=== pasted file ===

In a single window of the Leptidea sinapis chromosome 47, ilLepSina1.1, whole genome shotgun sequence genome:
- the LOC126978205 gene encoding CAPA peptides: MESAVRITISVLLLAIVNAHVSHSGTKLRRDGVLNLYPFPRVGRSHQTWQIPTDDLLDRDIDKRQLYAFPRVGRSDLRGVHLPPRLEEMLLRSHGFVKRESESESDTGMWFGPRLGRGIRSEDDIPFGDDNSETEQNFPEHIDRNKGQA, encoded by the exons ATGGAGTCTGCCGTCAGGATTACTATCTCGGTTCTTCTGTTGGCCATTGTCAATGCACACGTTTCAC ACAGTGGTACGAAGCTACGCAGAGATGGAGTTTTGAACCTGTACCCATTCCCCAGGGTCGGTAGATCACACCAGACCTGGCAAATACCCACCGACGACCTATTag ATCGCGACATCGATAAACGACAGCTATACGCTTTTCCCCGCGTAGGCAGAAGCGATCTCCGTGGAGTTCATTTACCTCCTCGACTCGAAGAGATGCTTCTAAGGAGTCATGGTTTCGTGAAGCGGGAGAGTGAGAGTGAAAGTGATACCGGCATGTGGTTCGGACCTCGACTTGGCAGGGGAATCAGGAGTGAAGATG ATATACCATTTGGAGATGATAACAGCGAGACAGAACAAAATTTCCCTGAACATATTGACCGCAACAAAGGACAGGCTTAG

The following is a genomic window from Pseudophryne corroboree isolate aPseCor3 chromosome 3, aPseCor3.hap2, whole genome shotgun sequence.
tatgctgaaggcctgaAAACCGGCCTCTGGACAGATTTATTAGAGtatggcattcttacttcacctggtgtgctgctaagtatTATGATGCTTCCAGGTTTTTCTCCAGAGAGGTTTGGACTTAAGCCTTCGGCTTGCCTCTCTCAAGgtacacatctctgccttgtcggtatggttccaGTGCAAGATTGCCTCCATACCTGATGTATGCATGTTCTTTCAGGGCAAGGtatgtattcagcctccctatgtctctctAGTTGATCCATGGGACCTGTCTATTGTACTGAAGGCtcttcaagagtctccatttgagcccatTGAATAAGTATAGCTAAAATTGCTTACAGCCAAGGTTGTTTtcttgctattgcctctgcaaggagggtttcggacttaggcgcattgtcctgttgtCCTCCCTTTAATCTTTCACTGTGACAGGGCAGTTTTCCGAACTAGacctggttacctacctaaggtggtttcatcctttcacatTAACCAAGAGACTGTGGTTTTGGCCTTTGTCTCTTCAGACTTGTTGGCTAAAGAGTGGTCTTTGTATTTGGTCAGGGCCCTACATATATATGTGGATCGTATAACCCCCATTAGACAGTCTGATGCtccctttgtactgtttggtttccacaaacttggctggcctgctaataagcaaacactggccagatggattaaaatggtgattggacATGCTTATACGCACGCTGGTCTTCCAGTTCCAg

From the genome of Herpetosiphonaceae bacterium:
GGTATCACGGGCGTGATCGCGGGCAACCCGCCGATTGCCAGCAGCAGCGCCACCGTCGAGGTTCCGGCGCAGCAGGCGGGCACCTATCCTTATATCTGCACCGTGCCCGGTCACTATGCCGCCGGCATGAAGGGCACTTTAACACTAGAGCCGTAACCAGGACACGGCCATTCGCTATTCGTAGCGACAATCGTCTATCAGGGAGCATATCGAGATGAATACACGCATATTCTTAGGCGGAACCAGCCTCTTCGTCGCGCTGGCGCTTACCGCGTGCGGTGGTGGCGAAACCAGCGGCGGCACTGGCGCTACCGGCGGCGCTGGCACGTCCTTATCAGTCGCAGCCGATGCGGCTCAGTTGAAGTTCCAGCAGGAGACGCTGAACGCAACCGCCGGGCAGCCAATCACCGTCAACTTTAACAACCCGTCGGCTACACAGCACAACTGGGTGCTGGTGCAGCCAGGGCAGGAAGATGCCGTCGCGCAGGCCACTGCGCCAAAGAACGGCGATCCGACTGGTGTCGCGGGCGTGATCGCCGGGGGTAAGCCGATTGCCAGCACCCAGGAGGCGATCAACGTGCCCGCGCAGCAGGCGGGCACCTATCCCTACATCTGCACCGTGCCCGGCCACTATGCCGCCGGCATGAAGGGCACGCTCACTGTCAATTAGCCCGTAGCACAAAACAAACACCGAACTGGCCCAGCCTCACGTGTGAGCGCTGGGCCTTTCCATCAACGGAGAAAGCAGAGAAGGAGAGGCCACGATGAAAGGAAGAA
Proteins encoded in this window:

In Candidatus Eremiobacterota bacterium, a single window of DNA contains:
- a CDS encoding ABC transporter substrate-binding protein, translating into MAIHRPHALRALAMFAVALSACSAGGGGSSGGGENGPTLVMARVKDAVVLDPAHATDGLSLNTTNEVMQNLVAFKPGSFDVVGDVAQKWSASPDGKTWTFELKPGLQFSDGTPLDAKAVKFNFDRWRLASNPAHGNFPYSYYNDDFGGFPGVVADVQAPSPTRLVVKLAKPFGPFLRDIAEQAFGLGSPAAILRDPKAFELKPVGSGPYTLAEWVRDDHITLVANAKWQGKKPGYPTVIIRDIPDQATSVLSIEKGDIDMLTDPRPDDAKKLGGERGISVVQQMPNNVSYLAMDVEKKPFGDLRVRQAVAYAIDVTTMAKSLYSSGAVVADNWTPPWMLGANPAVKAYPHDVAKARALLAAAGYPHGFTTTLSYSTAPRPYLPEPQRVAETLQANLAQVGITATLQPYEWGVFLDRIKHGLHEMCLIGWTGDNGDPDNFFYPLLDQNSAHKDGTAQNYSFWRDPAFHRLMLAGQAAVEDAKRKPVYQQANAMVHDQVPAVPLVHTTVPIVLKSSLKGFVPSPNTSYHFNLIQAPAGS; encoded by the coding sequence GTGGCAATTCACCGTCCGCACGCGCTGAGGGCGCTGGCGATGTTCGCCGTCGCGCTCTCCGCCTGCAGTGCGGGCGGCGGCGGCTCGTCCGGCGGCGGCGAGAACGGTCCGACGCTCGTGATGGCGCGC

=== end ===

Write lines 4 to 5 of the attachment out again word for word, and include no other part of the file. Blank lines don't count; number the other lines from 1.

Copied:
tatgctgaaggcctgaAAACCGGCCTCTGGACAGATTTATTAGAGtatggcattcttacttcacctggtgtgctgctaagtatTATGATGCTTCCAGGTTTTTCTCCAGAGAGGTTTGGACTTAAGCCTTCGGCTTGCCTCTCTCAAGgtacacatctctgccttgtcggtatggttccaGTGCAAGATTGCCTCCATACCTGATGTATGCATGTTCTTTCAGGGCAAGGtatgtattcagcctccctatgtctctctAGTTGATCCATGGGACCTGTCTATTGTACTGAAGGCtcttcaagagtctccatttgagcccatTGAATAAGTATAGCTAAAATTGCTTACAGCCAAGGTTGTTTtcttgctattgcctctgcaaggagggtttcggacttaggcgcattgtcctgttgtCCTCCCTTTAATCTTTCACTGTGACAGGGCAGTTTTCCGAACTAGacctggttacctacctaaggtggtttcatcctttcacatTAACCAAGAGACTGTGGTTTTGGCCTTTGTCTCTTCAGACTTGTTGGCTAAAGAGTGGTCTTTGTATTTGGTCAGGGCCCTACATATATATGTGGATCGTATAACCCCCATTAGACAGTCTGATGCtccctttgtactgtttggtttccacaaacttggctggcctgctaataagcaaacactggccagatggattaaaatggtgattggacATGCTTATACGCACGCTGGTCTTCCAGTTCCAg

From the genome of Herpetosiphonaceae bacterium: